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Multiples’ part-closure rate 15 times higher than independents, PDA claims

Pharmacies in Scotland operated by larger multiples were found to be almost 15 times more likely than other pharmacy businesses to be closed for at least part of the day over a five-month period, a PDA investigation has revealed. 

According to freedom-of-information (FOI) requests sent by the PDA to all 14 NHS Scotland health boards, a minimum of 1,739 temporary pharmacy closures occurred across the country between January 1 and May 31.

Of these, 1,625 reported closures concerned Company Chemists’ Association (CCA) member pharmacies – including Lloydspharmacy and Boots – the PDA revealed yesterday (August 16).

Only 114 occurred in “non-CCA member pharmacies”, the union added.

In response, the CCA told C+D that recent pressures on community pharmacies in Scotland were “unsustainable” and that the recorded closures could represent very limited hours on a particular day. Read its full response below.

Read more: Lack of funding and workforce issues to blame for temporary closures, say LPCs

The PDA said that 47% of pharmacies in Scotland are CCA members. “It would therefore be proportionate if the CCA members had reported closures due to similar levels of genuine reasons on 102 full or part-day occasions during that same five-month period,” the PDA said.

But according to the union’s data, pharmacies in Scotland operated by a CCA member were almost 15 times as likely to have temporarily closed than non-CCA pharmacies.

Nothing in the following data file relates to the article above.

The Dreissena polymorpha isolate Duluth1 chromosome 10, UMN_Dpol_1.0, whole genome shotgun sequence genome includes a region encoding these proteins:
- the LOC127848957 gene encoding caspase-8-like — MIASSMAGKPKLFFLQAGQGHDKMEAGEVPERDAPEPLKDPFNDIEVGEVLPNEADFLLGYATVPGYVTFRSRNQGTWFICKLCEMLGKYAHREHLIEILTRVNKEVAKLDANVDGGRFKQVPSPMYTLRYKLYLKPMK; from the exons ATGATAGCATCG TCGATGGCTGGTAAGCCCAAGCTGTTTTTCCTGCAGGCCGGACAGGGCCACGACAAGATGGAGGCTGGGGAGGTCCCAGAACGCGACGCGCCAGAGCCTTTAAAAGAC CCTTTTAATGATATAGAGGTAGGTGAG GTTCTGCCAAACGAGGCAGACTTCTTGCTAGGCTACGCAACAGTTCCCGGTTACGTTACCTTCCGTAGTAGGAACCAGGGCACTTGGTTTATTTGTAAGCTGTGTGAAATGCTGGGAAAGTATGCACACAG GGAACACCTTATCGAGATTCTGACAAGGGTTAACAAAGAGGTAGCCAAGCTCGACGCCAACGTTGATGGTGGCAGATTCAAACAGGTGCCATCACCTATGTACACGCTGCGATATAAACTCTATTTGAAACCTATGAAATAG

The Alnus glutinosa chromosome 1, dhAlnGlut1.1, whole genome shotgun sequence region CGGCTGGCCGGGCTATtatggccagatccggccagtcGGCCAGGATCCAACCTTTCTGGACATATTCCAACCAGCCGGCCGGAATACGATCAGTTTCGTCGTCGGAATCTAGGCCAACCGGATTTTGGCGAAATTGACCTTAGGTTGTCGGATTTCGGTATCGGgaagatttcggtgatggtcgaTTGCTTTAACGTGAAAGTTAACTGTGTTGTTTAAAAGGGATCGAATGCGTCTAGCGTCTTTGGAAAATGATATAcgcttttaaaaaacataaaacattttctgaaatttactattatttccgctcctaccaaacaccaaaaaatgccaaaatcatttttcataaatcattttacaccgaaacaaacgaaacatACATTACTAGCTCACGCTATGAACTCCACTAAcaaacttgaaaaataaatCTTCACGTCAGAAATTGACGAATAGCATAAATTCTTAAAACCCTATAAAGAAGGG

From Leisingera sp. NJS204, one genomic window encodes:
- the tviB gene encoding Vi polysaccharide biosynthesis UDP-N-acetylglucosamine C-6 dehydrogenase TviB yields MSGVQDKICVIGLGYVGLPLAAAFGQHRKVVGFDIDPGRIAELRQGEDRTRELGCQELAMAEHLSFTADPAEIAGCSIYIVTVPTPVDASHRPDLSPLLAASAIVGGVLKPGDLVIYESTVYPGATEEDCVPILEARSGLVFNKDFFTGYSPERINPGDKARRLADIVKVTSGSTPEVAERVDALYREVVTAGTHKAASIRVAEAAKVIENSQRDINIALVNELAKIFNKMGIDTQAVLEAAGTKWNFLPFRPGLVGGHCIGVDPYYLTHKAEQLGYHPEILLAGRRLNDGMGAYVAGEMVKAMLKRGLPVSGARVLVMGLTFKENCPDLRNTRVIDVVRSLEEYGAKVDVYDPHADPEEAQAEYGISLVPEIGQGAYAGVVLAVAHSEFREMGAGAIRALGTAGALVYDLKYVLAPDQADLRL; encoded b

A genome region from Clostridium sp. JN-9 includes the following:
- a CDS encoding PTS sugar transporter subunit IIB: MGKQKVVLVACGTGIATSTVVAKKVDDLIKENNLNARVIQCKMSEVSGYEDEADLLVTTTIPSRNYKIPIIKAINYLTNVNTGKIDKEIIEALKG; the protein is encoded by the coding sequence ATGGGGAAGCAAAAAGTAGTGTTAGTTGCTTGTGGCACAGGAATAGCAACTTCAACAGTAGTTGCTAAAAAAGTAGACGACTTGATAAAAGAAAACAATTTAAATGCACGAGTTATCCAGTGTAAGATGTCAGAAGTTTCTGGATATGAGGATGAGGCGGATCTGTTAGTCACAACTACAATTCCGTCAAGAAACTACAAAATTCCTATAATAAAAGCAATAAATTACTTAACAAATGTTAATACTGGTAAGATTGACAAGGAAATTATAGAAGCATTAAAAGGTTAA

It comes as the debate on part or full-day pharmacy closures and the causes behind them has intensified over the past few months, culminating in the PDA’s decision to refer NHS England and NHS Improvement (NHSE&I) to the Information Commissioner’s Office yesterday, over alleged failures to share data on closures.

 

CCA: Locum demand outstripping supply

 

A CCA spokesperson told C+D that its members “have been serving Scottish communities and patients without issue for decades. Recent pressures, however, are unprecedented”.

The representative group pointed to analysis by the locum agency Locate A Locum that said the average locum rate in Scotland rose by 123.5% between 2020 and 2021. “This clearly demonstrates that demand for pharmacists in Scotland is outstripping supply.”

Catch up with C+D’s sixth Big Debate, which asked: Is there a shortage of community pharmacists?

The PDA heard the “extraordinary” first-hand accounts of contractors’ difficulties in sourcing enough staff to open their pharmacies at an All-Party Pharmacy Group event in February, the spokesperson said. “The current situation is unsustainable.”